G.R. No. 112019 Santos v. CA January 4, 1995


Leouel Santos is a member of the Army who met Julia in Ilioilo City. On September 20, 1986, the two exchange vows before the RTC of Iloilo, which was shortly followed by a church wedding.

Sometime in 1988, Julia decided to leave for US to work as a nurse, despite the pleas to dissuade her otherwise. Seven months have passed since her leaving for US before Julia made her first call to Santos promising that she will return home after the expiration of her contract. However, Julia did not make good of her promise despite  Santos even going over to US in one of his trips under the auspices of the Philippine Army to persuade Julia to come back to the Philippines.

Julia’s persistent refusal to return home and her alleged failure to communicate with Santos for a period of five years have prompted the latter to file an annulment case stating as a ground the psychological incapacity of Julia under Article 36 of the Family Code. According to Santos, a wife who does not care to inform her husband of her whereabouts for five years and does not communicate with him is psychologically incapacitated.


Whether or not Julia was psychologically incapacitated to warrant the annulment of her marriage with Santos under Article 36 of the Family Code.


No. In the words of the Supreme Court, “psychological incapacity” should refer to no less than a mental (not physical) incapacity that causes a party to be truly incognitive of the basic marital covenants that concomitantly must be assumed and discharged by the parties to the marriage which, as so expressed by Article 68 of the Family Code, include their mutual obligations to live together, observe love, respect and fidelity and render help and support.

There is hardly any doubt that the intendment of the law has been to confine the meaning of “psychological incapacity” to the most serious cases of personality disorders clearly demonstrative of an utter intensitivity or inability to give meaning and significance to the marriage. This psychologic condition must exist at the time the marriage is celebrated.

Accordingly, the factual setting of the case at bench had in no way measure at all, to the standards required to decree the marriage as null and void. While the court recognizes that Santos is undeniably aggrieved, even desperate in his current condition, regrettably, however, neither law nor society itself can have all the answers to every individual problem.

The Supreme Court in this case notably lacked adequate discussion as to why the actuations of Julia did not amount to psychological incapacity. What was strengthened in the discussion was the meaning and import of the psychological incapacity.

G.R. No. 167459 Ochosa v. Alano and Republic January 26, 2011


Jose is a military man who got married to Bona. Due to the former’s work requirements, he was often assigned to different areas in Mindanao. Bona chose to stay in her place instead of following her husband in his detail assignments in other areas in Mindanao.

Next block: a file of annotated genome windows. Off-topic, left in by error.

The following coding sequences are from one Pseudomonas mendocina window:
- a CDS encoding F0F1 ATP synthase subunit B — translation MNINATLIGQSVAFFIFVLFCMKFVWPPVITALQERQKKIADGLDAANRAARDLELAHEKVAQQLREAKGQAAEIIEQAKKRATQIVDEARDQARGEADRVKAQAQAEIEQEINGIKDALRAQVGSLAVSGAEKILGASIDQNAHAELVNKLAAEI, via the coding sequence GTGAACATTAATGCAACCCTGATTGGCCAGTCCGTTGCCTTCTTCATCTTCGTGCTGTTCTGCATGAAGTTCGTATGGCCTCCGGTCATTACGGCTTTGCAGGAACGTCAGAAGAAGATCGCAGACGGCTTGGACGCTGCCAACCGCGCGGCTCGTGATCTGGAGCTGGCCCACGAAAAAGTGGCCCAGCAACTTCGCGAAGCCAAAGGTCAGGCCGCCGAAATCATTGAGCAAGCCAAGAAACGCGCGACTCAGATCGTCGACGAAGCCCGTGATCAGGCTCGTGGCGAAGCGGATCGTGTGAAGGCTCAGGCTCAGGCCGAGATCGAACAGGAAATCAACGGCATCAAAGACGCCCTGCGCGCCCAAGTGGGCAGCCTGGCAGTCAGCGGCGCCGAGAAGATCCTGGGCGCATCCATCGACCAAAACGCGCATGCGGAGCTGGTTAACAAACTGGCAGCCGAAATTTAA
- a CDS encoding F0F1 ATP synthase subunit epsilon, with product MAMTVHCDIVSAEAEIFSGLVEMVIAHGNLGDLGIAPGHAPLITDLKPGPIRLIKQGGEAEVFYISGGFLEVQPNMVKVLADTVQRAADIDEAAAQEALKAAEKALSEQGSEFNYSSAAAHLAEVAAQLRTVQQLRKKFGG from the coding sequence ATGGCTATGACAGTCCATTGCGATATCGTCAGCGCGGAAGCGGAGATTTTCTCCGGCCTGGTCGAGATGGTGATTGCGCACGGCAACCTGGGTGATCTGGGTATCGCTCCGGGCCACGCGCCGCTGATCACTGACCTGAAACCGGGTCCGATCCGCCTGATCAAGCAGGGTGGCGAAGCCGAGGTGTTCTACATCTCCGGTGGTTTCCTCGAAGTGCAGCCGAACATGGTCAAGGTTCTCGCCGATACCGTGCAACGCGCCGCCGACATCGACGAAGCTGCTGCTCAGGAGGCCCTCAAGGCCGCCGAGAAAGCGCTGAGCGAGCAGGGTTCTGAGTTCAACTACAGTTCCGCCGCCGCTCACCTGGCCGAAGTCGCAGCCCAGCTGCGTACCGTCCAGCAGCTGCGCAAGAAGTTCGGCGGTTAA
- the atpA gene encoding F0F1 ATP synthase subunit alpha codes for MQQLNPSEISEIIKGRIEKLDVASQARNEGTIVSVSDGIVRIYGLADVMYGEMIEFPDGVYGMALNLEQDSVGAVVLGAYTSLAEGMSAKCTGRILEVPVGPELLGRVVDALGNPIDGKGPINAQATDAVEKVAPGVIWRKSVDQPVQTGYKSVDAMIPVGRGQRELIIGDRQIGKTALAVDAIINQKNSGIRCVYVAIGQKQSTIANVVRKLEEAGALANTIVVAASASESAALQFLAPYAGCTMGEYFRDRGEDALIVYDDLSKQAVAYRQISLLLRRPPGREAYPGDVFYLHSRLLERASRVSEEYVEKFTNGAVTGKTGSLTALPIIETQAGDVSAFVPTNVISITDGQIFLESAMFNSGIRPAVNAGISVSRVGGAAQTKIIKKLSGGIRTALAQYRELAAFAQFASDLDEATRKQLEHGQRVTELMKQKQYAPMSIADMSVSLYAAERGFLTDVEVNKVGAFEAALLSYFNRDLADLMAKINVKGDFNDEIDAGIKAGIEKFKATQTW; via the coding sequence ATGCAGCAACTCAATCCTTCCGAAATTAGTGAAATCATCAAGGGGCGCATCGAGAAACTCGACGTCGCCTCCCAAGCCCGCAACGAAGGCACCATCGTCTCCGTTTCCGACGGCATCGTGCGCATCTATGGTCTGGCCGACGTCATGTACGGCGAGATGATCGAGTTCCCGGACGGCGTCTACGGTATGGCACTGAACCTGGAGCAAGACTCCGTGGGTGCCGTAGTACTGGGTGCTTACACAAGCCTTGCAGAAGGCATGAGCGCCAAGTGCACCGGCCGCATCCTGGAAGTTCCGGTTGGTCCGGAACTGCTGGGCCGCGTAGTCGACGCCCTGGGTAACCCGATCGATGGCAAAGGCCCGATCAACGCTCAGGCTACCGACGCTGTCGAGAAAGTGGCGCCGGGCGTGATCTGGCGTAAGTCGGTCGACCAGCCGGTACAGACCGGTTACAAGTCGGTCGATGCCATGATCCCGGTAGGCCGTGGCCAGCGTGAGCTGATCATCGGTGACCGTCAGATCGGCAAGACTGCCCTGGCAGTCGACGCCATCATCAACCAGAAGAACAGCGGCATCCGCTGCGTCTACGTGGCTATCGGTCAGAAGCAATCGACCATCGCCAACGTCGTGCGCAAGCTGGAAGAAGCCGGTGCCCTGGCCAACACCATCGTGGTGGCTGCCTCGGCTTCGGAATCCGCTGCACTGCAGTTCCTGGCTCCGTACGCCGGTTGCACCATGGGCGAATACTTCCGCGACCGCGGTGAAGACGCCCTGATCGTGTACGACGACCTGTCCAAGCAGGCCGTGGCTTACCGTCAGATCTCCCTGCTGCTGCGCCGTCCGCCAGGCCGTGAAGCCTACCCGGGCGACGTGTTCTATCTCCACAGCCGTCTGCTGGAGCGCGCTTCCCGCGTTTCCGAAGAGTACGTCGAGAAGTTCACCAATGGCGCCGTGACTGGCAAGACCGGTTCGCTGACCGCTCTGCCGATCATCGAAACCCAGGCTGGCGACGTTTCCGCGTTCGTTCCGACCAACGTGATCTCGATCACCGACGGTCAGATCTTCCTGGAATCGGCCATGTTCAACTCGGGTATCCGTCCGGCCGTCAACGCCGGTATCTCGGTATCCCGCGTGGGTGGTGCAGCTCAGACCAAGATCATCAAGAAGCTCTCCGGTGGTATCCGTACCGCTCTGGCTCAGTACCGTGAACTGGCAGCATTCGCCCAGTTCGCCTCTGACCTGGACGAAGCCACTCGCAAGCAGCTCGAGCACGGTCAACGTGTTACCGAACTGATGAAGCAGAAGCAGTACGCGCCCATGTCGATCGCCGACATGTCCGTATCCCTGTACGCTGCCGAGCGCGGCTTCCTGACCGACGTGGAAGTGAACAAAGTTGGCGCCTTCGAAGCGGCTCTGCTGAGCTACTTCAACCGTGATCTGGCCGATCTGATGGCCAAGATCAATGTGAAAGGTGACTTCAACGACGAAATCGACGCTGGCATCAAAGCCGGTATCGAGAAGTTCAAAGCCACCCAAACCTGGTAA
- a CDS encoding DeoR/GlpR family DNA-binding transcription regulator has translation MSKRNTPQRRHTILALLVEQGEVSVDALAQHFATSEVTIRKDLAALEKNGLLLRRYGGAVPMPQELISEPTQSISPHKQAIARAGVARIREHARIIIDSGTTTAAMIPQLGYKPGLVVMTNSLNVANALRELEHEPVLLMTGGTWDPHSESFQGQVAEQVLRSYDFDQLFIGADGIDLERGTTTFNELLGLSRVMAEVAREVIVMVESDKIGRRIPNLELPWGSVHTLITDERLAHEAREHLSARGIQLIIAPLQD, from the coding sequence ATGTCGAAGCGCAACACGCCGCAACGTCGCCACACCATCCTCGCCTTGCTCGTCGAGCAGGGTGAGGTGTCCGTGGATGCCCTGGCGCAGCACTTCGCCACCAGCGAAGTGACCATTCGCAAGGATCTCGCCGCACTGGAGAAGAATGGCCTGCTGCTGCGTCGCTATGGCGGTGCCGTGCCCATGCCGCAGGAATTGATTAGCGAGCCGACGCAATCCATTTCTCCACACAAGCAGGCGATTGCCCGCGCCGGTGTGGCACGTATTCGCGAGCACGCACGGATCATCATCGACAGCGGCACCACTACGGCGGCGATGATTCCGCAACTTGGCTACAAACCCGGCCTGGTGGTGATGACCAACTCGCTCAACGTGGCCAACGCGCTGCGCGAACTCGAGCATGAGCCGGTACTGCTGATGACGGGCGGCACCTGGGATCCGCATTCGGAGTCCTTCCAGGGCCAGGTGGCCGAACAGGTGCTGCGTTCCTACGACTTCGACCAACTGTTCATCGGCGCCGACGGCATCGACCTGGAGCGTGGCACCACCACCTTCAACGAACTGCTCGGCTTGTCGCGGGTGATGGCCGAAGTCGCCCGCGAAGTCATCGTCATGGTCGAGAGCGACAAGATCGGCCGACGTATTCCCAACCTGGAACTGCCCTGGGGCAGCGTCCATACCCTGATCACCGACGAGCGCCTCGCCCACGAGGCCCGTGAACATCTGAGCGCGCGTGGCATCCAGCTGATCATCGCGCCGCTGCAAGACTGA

Sometime during their marriage, Jose got promoted and was given a quarter for him and his family at Fort Santiago in 1985.

During this period, it appeared that Bona was unfaithful to her spouse as she later on admitted having sexual relations with Jose’s driver whenever the latter was out on duty.

This prompted Jose to file an annulment case on the ground of Bona’s psychological incapacity to perform the basic obligations of marriage. The trial court granted the annulment but was later on overturned by the CA upon appeal on the ground that evidentiary facts do not establish Bona’s psychological incapacity. Hence, this petition.


Whether or not Bona was psychologically incapacitated to warrant the dissolution of the marriage under Article 36 of the Family Code.


No. The case of Bona having sexual infidelity alone was not enough to show that she was psychologically incapacitated under Article 36 of the Family Code to warrant the petition for annulment by Jose.

While the Court agrees that Bona’s act of sexual infidelity shows the gravity of her incapacity to carry out the essential duties required of marriage, such incapacity was not proven to have juridical antecedence and was not shown to be incurable.

The Court in this case stressed that the incapacity must be proven to have existed at the inception of marriage even though its manifestation was seen after the celebration of marriage. In this case, the psychiatrists who gave her testimony regarding Bona’s psychological condition relied heavily only on the uncorroborated testimony of Jose’s witness. However, the court did not say that a personal examination of witness is necessary in this case. Accordingly, testimonies of those who knew Bona would have strengthened the allegations of Bona’s psychological incapacity.

Finally, the court in this case once again pronounced that a case of annulment by reason of psychological incapacity should be examined by the trial court in light of the unique facts of the case and not rely on pre-adjudged notions or conditions.